A young girl is orphaned, taken in by old man who has also taken in a group of boys – mind out of gutter – who teaches them to be wielders of the sword. They discover that the old man is a former samurai for the shogun and has vowed to train assassins to eliminate the other warlords in order to maintain peace. However, as a final test, he takes the 10 students (nine boys, and Azumi) and tells them to kill their training partner. Why would he do something stupid like that? Surely 10 assassins are better than five, especially after all the training and with such an important mission? Apart from it being a powerful moment, it is completely stupid and illogical. This lack of thinking things through is indicative of this Japanese film, following the adventures of Azumi and her sword skills.
The remaining five (obviously including Azumi, or it would be rather a short film) go with the old man and then kill one warlord. Then kill another, only to find that it was a double because his general had planned for it. The general used his ninja (who seemed to be wearing a monkey hat for no discernible reason) to track them. (The old man also has a ninja to help them out, but he doesn’t wear an animal hat). One of the assassins dies from poison from a ninja star that hit him during the attack on the double.
The group stop in a town between killings, because even assassins need some down time, and one of the boys falls in love with the head female gymnast because being brought up in an isolated community of assassins-in-training is the perfect way to develop emotions. Meanwhile, the hat-less ninja finds out that the warlord was a double, and the warlord’s general hires some mad killers to kill the assassins. However, because they are stupid and we need to see how nasty they are for us to favour the young assassins over crazy killer, they turn up and kill all of the gymnasts except the women the assassin loves, and the assassins turn up to kill the nastier murderers fairly easily, despite the film setting them up as hardcore fighters.
Next, the general sends his monkey-man ninja to get a psychotic killer (who likes to wear white clothes and make up but fortunately is expert with a really, really long sword) out of prison to kill the ‘good’ assassins. He kills the boy who likes the girl – the boy assassin has gone off with the woman gymnast because the samurai left the poisoned assassin to die (as Azumi has done). Azumi finds the woman gymnast and they go off together (with Azumi considering that life might be better if she didn’t have to go around slaughtering people) until they nearly get raped by brigands. This makes Azumi return to her top-assassin ways and she kills them all, but bizarrely leaves the women she saved to go off on her own (obviously not caring if she avoids being raped by brigands in the future), and goes to find the old man so she can help with his stupid mission.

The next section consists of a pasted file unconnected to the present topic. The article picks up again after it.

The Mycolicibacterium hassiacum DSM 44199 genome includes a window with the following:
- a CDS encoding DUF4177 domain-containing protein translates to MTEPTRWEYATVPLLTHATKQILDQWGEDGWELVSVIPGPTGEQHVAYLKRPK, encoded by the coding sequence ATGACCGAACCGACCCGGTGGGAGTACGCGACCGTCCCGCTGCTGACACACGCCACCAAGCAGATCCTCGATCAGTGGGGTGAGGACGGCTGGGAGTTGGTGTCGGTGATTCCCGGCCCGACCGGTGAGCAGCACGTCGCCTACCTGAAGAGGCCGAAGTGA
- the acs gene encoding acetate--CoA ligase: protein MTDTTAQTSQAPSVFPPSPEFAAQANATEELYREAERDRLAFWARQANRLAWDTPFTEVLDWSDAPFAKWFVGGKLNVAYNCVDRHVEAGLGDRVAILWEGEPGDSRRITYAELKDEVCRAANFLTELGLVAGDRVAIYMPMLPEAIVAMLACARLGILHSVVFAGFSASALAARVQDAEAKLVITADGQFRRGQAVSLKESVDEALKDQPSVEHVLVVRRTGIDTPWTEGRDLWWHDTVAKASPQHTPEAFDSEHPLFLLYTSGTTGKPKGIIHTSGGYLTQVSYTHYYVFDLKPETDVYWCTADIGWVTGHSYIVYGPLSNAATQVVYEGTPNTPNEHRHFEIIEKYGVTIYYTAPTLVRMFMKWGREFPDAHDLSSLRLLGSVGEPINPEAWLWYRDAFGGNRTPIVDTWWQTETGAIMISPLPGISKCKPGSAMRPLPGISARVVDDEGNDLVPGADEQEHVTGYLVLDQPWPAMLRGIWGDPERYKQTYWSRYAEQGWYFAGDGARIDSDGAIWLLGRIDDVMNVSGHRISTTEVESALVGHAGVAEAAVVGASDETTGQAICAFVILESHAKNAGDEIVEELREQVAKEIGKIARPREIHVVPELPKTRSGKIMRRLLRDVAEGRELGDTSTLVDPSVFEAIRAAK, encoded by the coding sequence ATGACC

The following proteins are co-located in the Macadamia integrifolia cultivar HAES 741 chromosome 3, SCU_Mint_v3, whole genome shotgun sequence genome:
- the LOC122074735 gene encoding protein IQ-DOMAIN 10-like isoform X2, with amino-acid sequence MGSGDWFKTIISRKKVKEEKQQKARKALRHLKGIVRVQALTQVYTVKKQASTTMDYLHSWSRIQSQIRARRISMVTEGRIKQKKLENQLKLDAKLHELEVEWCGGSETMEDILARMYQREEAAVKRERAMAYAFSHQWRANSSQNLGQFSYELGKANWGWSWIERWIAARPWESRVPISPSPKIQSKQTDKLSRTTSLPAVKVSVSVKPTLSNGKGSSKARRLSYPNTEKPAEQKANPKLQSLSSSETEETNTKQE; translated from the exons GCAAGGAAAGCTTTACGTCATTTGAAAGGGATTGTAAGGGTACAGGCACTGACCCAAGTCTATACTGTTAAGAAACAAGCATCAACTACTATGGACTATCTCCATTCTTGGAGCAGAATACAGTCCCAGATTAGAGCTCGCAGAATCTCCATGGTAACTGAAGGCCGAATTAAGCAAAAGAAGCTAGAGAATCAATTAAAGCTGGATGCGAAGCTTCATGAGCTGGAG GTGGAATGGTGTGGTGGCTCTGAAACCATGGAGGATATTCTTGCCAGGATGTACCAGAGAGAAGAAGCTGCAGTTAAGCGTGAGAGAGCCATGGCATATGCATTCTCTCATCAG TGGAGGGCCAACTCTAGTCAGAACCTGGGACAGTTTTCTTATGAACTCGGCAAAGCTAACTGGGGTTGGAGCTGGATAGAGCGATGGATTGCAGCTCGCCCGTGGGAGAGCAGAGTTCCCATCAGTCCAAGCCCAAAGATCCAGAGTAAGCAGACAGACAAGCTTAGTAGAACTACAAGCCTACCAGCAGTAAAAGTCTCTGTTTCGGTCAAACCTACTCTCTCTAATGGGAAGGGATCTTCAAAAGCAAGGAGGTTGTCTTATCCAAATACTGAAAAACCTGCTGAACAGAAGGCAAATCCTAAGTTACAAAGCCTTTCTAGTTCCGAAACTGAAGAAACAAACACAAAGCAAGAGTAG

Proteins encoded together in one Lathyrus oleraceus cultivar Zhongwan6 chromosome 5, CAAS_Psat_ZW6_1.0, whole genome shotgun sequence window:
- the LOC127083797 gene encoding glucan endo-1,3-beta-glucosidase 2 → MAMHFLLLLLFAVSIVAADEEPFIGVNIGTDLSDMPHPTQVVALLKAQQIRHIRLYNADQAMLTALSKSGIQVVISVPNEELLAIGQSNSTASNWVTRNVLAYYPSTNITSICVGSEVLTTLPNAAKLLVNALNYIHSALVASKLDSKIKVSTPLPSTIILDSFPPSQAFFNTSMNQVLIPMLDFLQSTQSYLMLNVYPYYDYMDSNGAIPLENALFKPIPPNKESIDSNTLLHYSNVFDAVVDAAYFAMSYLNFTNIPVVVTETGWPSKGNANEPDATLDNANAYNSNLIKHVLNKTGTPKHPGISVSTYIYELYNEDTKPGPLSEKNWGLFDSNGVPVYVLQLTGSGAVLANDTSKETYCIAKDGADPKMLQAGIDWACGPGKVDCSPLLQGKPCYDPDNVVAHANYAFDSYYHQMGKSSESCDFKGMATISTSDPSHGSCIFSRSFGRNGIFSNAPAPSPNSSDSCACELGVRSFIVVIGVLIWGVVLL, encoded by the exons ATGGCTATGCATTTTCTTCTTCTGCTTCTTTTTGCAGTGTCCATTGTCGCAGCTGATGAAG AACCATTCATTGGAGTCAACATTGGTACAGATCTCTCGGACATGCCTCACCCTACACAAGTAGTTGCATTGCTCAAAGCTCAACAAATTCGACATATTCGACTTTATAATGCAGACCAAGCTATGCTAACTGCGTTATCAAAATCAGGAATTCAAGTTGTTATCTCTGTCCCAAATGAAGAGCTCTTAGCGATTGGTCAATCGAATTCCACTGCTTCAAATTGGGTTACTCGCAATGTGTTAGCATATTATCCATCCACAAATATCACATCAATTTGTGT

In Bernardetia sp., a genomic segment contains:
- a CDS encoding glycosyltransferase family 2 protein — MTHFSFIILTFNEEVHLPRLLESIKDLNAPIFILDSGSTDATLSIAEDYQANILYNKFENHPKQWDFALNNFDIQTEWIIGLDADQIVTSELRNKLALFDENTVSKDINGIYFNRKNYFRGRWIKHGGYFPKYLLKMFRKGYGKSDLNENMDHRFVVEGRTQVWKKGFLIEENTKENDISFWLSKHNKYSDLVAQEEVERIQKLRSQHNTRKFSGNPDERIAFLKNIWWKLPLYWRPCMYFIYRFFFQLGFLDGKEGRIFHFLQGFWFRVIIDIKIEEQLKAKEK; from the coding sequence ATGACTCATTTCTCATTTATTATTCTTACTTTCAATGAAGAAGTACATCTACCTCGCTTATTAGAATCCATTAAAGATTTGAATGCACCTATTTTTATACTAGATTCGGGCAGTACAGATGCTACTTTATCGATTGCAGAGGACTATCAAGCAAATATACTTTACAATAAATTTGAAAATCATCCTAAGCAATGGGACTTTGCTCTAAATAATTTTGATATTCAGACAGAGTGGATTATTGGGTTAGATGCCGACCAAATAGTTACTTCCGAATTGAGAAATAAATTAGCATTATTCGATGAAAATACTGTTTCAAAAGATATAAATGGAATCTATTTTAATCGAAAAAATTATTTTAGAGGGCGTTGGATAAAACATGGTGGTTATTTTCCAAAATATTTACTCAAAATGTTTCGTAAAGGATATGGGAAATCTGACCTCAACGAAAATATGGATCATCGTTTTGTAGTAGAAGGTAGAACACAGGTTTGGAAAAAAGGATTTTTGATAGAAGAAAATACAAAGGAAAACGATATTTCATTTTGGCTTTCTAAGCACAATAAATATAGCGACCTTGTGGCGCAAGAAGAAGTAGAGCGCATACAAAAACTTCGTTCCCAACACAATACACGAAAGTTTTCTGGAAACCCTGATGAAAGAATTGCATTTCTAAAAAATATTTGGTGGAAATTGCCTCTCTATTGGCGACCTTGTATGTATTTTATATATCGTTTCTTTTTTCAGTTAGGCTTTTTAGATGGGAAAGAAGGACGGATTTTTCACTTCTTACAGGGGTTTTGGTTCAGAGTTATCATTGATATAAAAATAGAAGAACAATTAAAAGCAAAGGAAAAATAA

The non-monkey-hat ninja, who is close to death from being stabbed by monkey ninja (he should have worn a monkey hat as well, perhaps?) while spying on them, turns up to tell the old man where the real warlord will be. The old man and the two remaining boys go there, but it is obviously a trap – there is lot of bloody swordplay and one assassin gets killed and the old man gets crucified. Azumi turns up (how did she know where to go exactly?) and kills absolutely everybody (with the help of the lunatic killers who had been hired by the monkey ninja, who turn on them when monkey ninja’s forces shoot guns at them to kill Azumi – what a stroke of luck). She ends up killing the previously invincible killer-who-wears-make-up-and-white without seemingly breaking sweat and finds the only surviving assassin, and she swears to go on killing people in the mission (because she would be nothing without the old man in the first place – this is not great logic, but she is obviously a bit backward).
We last see Azumi appearing out of nowhere on a boat in the middle of the sea (she has no boat of her own in sight, and yet she is completely dry when she appears – how does that work exactly?) killing the warlord that had been protected by the double, before jumping out again and going for a swim.
This is all very silly indeed. It is adapted from a manga, which explains the cartoonish nature of the white-wearing camp swordsman and the monkey-man ninja. Azumi is seemingly unkillable and pretty and good with a sword – quite a male fantasy figure – but with nothing in the way of characterisation or justification. The film starts out well, but loses momentum and energy halfway through with all the introduced extra elements (which is fine in a long-running manga series but doesn’t in a two-hour film). However, the real disappointment is in the fight scenes, the meat of the film, which don’t really fizz. They are more like old-school sword fights but with new cameras, with people are actors flinging swords around without looking like they’ve been training at it all their lives. There was only one scene which indicated something novel and interesting, where Azumi was fighting some ninjas in a forest – the camera trickery had her moving without moving very quickly and the ninjas moving slowly as she sliced them up. If only the rest of the film had shown such ingenuity …